A senior climate adviser has emphasised the “really important role” Aberdeen has to play in axing the UK’s carbon emissions.
Delivering the keynote address at Aberdeen and Grampian Chamber of Commerce’s (AGGC) COP26 breakfast, Lord Deben told attendees that they are “part of the solution”.
He acknowledged the “very considerable expertise and experience” that exists in the north-east, stemming from the region’s rich oil and gas history, and its significance in delivering the energy transition.
A former MP with 16 years of top-level ministerial experience, Lord Deben is now chairman of the UK’s independent Committee on Climate Change.
Also speaking at the AGCC event, which was held at the P&J Live, were Maggie McGinlay, chief executive of not-for-profit ETZ Ltd, and Martin Findlay, senior partner at KPMG in Aberdeen.
It was held to coincide with the launch of AGCC and KPMG’s 34th oil and gas survey, which showed 41% of north-east firms are yet to develop a specific net zero or carbon reduction strategy.
But the study did describe the energy transition as “perhaps a bigger and longer term economic opportunity for the Aberdeen city region than when oil was discovered in the North Sea in the 60s”.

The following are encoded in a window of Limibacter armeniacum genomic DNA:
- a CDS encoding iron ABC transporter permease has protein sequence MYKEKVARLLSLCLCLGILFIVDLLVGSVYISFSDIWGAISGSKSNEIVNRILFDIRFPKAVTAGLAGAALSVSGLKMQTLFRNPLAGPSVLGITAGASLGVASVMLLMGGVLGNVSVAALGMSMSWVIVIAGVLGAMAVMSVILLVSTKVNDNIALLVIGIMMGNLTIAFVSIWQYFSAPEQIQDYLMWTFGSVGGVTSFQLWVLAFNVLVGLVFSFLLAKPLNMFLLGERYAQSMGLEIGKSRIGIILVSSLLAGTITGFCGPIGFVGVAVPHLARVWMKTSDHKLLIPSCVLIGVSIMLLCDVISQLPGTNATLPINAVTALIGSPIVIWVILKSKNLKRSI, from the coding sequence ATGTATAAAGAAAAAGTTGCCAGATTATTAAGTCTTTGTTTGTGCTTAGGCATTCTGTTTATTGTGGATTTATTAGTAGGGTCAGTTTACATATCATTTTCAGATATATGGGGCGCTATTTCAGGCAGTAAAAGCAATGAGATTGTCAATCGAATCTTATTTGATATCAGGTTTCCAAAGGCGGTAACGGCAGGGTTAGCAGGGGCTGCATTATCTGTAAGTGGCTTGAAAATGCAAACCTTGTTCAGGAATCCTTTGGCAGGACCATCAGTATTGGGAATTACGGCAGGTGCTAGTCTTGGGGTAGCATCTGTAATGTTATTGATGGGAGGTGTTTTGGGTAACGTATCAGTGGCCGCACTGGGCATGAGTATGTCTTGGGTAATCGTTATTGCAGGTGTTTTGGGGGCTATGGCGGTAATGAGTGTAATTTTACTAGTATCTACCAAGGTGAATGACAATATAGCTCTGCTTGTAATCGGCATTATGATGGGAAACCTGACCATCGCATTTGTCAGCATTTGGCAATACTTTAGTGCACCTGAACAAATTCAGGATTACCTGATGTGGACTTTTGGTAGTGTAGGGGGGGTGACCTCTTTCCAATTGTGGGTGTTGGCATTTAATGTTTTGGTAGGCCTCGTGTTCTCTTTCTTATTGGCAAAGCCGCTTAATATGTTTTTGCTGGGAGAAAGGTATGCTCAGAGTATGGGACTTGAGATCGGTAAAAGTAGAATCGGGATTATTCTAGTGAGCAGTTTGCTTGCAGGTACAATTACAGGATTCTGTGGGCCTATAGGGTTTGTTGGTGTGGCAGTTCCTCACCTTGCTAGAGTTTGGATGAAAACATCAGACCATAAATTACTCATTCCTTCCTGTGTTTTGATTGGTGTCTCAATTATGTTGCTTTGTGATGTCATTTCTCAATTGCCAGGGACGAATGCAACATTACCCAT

Lord Deben said: “The world in which we live and the place at which we found ourselves is really exciting – you in Aberdeen have an important role to play.
“If you play it properly we’ll build a better world, while conquering the damage that we have done to the world that gives us life.”
He added: “You are part of the driving force of the British economy now, and you will have to be in the future.”
Scotland finds itself at the epicentre of world news, with Glasgow currently hosting the historic COP26 climate conference.
Numerous world leaders, including US President Joe Biden, have attended the event as they try to set out a course of action for mitigating climate change.
Lord Deben described COP26, which kicked off on Sunday, as “perhaps the last chance” to get the world “on the route to protecting itself”.
But he also underlined the need for optimism, labelling the transition a “very exciting time” for humanity.
People know what “threatens” them, but “we know how to solve it,” he said.
What is needed is the “will to do it and to keep on doing it” to deliver a future that is “so much better”.
That includes ensuring that the hardest up in society don’t find themselves worse off as a result of the transition.
“I feel very strongly about that,” Lord Deben said.
“We have to create a society in which it’s easier to be good, cheaper to be good and more difficult to be bad. That’s a very simple concept because being good is going to make the world a better place.
“We’ve got to help people who can’t make those choices, and that’s going to be a very big issue for government.”